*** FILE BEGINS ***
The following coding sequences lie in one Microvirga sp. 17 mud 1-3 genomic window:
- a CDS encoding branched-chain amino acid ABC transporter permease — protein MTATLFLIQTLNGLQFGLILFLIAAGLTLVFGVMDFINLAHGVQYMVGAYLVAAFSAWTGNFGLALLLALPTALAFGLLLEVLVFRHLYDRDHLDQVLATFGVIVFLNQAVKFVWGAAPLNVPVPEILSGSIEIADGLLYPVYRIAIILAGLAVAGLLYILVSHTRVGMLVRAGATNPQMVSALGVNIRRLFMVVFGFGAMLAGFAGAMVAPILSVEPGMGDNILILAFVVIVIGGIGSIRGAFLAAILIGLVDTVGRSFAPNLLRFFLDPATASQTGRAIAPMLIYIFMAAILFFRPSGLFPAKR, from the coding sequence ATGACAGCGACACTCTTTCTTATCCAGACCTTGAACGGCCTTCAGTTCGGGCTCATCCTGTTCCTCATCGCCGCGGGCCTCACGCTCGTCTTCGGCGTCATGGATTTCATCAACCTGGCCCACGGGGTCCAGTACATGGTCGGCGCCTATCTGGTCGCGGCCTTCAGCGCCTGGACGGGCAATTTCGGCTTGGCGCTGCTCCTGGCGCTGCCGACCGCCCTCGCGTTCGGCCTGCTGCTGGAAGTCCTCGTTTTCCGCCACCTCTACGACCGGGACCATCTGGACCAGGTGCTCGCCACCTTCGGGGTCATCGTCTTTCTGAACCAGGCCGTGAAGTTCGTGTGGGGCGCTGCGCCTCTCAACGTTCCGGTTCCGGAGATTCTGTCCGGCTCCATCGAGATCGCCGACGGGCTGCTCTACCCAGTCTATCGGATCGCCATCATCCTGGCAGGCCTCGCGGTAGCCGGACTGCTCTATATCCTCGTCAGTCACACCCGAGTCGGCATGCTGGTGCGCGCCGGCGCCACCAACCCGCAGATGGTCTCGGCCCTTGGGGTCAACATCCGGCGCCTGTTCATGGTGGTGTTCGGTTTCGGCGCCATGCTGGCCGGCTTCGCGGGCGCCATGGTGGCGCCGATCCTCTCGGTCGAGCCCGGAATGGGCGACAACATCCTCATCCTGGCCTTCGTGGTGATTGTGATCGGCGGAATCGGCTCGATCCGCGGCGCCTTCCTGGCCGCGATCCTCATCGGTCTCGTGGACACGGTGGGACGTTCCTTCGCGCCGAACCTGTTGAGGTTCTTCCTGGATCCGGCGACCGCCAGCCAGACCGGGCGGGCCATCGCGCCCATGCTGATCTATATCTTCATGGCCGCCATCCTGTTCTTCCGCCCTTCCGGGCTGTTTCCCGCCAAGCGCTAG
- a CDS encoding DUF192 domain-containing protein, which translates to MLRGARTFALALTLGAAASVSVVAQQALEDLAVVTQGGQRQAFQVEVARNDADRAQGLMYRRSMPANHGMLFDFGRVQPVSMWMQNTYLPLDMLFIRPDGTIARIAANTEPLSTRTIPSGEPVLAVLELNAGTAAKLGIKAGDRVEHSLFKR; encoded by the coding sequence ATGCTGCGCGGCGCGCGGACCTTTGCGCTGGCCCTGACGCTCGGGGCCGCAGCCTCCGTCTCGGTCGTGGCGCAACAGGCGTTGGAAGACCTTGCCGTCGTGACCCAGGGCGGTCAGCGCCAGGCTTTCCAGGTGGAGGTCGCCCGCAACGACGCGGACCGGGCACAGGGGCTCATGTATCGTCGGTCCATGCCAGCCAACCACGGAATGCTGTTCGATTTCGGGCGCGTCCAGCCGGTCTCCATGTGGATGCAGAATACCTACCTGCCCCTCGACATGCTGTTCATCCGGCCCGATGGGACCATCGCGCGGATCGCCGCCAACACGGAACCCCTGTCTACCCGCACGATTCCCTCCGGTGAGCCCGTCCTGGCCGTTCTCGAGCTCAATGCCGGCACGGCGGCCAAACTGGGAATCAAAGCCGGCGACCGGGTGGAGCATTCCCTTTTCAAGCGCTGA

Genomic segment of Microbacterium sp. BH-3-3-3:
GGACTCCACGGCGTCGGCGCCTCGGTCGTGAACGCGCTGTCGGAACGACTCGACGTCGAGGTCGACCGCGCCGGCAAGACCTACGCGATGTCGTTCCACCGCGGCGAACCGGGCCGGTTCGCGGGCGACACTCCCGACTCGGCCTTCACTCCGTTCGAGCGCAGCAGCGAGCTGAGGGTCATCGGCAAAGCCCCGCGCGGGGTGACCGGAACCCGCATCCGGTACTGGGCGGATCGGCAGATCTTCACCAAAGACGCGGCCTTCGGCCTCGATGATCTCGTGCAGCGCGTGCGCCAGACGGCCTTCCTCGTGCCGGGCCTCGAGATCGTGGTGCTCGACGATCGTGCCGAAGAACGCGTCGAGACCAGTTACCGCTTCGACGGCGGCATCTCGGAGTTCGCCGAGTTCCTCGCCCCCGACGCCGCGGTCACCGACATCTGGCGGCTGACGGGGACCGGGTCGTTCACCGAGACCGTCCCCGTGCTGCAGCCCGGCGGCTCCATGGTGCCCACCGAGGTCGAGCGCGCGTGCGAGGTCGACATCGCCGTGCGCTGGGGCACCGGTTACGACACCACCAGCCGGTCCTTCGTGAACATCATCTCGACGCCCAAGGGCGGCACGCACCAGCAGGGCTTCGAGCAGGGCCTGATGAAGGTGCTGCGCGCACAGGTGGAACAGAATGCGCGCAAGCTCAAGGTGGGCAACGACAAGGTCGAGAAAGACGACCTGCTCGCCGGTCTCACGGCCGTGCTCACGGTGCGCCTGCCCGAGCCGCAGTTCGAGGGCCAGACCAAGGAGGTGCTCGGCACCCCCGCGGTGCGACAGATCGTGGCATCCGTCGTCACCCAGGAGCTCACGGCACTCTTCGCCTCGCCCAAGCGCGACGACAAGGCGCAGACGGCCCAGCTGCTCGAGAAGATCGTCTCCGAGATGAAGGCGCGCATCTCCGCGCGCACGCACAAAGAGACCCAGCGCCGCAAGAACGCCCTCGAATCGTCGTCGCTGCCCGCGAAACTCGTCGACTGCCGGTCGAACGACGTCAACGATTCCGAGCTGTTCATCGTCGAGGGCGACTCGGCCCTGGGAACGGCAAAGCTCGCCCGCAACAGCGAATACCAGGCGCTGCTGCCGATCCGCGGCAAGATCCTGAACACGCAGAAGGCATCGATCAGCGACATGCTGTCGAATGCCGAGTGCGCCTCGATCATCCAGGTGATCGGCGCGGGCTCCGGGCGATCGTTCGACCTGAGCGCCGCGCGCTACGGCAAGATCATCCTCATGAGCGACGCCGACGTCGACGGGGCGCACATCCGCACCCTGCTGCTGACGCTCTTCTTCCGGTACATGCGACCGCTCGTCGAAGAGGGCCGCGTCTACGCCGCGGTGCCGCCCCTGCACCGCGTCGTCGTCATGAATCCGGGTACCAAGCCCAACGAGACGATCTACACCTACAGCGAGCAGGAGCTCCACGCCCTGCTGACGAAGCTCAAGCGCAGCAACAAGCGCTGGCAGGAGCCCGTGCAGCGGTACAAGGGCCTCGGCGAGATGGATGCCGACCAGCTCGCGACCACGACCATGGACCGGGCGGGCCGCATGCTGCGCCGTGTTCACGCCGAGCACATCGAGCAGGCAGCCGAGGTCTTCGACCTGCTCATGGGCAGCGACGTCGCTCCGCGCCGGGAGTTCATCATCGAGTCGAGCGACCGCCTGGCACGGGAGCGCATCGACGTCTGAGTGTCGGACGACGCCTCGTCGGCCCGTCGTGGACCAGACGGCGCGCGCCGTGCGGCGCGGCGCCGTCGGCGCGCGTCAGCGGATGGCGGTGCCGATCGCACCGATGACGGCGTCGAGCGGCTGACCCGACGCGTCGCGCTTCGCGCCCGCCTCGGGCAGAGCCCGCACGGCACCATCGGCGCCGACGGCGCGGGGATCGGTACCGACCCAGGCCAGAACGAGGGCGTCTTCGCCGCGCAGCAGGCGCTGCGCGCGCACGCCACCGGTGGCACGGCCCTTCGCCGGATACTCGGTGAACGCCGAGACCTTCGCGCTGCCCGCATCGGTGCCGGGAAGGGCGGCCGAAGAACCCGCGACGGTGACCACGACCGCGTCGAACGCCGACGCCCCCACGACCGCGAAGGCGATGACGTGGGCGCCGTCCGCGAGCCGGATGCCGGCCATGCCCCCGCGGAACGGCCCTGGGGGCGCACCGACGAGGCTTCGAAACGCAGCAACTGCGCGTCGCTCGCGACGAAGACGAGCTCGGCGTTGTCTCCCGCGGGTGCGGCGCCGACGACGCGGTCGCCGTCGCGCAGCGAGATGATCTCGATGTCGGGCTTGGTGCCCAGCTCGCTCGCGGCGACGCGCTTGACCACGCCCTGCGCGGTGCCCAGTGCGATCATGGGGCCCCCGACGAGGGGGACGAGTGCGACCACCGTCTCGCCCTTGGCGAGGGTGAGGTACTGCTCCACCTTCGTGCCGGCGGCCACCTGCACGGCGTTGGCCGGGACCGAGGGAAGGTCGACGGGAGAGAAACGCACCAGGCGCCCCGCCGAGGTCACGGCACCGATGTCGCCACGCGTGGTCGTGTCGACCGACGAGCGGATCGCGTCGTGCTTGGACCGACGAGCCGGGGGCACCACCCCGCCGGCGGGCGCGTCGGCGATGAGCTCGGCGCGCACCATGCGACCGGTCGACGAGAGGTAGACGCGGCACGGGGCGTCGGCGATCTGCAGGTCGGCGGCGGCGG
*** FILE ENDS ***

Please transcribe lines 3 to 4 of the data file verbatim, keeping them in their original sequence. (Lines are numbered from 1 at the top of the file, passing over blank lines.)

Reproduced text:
- a CDS encoding DUF192 domain-containing protein, which translates to MLRGARTFALALTLGAAASVSVVAQQALEDLAVVTQGGQRQAFQVEVARNDADRAQGLMYRRSMPANHGMLFDFGRVQPVSMWMQNTYLPLDMLFIRPDGTIARIAANTEPLSTRTIPSGEPVLAVLELNAGTAAKLGIKAGDRVEHSLFKR; encoded by the coding sequence ATGCTGCGCGGCGCGCGGACCTTTGCGCTGGCCCTGACGCTCGGGGCCGCAGCCTCCGTCTCGGTCGTGGCGCAACAGGCGTTGGAAGACCTTGCCGTCGTGACCCAGGGCGGTCAGCGCCAGGCTTTCCAGGTGGAGGTCGCCCGCAACGACGCGGACCGGGCACAGGGGCTCATGTATCGTCGGTCCATGCCAGCCAACCACGGAATGCTGTTCGATTTCGGGCGCGTCCAGCCGGTCTCCATGTGGATGCAGAATACCTACCTGCCCCTCGACATGCTGTTCATCCGGCCCGATGGGACCATCGCGCGGATCGCCGCCAACACGGAACCCCTGTCTACCCGCACGATTCCCTCCGGTGAGCCCGTCCTGGCCGTTCTCGAGCTCAATGCCGGCACGGCGGCCAAACTGGGAATCAAAGCCGGCGACCGGGTGGAGCATTCCCTTTTCAAGCGCTGA

Genomic segment of Microbacterium sp. BH-3-3-3: